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Art Photobook Reviews

It’s That You’re Here by Caroline Kist

We all have our private universes, our spaces away from the noises and demands of the outside world. Our retreats and safe places,

Outwardly we smile and compromise, do what is required of us to fit in and keep others happy, and most of the time it comes naturally and requires little or no effort whatsoever

But sometimes.

Sometimes, we smile through gritted teeth, choke out a laugh when behind our eyes we are someplace else.

Sometimes our legs kick against the current of conformity, arms flailing wildly, striving to strike out in a direction that offers a personal clarity and solace.

Only sometimes.

These are our choices and our charades, these are the things that allow us to fit in and adapt, to exist and succeed within worlds where we would otherwise ultimately be suffocated and swallowed, enveloped by well meaning but ill informed intentions.

This is the price of admission to the lives we choose and aspire to.

It seems casual deception and artifice are as integral to our survival as fight or flight.

We do what we do to fit in.

But what if that filter was removed, if the smallest of tweaks to our genetic makeup rendered all those aspects of stratagem and subterfuge redundant, to be replaced by emotional purity.

My brother is a beacon.

Reinoud has Down's syndrome. When he was five years old, I arrived in his life: a world shaped differently, in which the wisdom of the body has not been lost and the spirit is not constricted by reason.”

In Caroline Kist’s intimate and muted study of her brother, we are introduced to such a person and allowed the merest glimpse of the spaces they share.

Physical portraits and details from the world surrounding Reinoud speak of a calm,

contemplative and rested personality.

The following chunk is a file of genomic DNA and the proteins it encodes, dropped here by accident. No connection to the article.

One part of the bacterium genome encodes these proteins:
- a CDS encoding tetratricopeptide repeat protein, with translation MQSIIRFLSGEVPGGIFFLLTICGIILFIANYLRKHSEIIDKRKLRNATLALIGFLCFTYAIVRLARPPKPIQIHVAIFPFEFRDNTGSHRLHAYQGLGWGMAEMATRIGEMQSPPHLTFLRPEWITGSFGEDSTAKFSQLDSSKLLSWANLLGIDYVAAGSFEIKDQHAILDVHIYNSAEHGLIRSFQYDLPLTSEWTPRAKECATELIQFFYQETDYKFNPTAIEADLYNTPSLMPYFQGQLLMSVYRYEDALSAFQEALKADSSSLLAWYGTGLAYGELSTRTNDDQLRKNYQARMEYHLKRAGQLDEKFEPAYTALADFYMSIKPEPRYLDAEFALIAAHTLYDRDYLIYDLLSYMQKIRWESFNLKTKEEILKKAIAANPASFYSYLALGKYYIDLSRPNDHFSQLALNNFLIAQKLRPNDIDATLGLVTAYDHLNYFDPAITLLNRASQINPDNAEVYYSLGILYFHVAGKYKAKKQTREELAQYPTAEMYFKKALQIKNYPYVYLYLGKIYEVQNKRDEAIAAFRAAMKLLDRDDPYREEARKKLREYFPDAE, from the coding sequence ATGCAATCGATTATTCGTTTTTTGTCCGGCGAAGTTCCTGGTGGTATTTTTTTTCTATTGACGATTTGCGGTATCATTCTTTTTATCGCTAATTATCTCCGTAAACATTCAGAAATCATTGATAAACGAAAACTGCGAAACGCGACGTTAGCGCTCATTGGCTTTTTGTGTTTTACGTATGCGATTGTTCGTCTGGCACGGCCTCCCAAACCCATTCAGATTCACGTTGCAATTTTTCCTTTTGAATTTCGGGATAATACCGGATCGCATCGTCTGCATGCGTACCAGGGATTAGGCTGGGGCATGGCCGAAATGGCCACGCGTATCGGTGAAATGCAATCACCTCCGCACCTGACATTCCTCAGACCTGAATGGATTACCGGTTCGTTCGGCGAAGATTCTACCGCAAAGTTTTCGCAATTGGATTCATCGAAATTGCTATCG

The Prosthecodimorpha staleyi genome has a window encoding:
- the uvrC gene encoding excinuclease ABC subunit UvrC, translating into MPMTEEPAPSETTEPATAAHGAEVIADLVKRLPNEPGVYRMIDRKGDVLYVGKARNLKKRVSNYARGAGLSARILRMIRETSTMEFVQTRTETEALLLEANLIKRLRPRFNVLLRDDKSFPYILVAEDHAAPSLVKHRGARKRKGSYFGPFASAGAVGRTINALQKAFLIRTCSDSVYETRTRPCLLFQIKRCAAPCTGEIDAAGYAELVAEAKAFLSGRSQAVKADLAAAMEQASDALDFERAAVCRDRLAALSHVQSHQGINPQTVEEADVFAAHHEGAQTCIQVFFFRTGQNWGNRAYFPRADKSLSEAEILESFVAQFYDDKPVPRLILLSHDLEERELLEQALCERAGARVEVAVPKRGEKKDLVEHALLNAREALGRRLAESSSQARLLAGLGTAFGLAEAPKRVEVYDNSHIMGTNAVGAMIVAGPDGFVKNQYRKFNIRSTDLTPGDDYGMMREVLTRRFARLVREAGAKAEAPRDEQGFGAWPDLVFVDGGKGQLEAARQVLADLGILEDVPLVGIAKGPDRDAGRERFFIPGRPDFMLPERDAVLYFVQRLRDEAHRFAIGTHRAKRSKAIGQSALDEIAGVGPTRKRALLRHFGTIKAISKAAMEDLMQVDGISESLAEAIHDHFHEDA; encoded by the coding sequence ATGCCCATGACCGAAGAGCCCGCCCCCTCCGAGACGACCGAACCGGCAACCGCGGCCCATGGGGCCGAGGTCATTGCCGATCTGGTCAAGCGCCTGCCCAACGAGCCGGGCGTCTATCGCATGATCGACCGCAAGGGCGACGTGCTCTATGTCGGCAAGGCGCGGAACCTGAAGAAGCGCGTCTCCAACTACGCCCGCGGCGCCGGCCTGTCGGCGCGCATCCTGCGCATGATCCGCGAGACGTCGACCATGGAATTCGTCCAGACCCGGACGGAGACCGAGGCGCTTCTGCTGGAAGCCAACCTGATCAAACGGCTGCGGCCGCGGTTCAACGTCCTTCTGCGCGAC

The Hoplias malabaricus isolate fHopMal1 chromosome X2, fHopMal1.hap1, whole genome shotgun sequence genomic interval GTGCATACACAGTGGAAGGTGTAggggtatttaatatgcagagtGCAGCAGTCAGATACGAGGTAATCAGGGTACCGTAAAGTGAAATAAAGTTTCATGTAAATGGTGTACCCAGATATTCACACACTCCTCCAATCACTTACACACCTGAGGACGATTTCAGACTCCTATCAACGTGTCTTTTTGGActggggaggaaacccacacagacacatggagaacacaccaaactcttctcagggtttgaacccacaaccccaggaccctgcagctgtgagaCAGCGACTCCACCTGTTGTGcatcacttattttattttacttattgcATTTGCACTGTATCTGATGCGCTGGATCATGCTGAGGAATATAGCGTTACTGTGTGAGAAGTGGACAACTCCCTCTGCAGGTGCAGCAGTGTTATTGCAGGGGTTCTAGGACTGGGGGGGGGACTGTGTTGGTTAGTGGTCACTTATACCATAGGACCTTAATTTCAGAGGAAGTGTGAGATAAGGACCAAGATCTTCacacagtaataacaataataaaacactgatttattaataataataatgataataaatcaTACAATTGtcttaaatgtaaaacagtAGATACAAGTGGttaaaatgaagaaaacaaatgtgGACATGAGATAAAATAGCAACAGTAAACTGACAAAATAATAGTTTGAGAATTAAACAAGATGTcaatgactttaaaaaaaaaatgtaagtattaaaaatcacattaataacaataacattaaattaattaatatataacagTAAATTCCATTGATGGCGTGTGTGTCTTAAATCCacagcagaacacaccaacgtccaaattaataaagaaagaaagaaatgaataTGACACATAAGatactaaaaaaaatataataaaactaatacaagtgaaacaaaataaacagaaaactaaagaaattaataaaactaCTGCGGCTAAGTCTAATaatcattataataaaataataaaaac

There are no outbursts of rage, no tantrums hinted at although surely they exist… yin and yang.

The reality of no filter.

Maybe this is not the time or the place. “It’s That You’re Here” is the gentle dialogue that moves between siblings and a signal that all is well with the world.

Light and shadow, Reinoud’s drawings.

Printed glassine overlays convey a transparency of mood and a hint of complexity.

Elements and images that bind and communicate down the line.

The subject, the artist, the audience.

“In his world everything is rooted, unconditioned and unconditional. He holds no judgements, no desires for more, he is not burdened by the compulsion of efficiency. In his world, sadness and joy can spill through into a single moment. And his existence is unquestioned, it just is.”

Of course Kist is his sister, his flesh and blood but if she understands Reinoud it is because he allows it. Surely it is his willingness to communicate in his own way, to offer a transparency which is as variable and focused as any lens.

By turns, crystal and sharp as a pin or as opaque and clouded as a cataract.

Inevitably behind those eyes are worlds and universes as private and infinite as any of ours.

It's That You're Here by Caroline Kist is published in a first edition of 200 numbered copies


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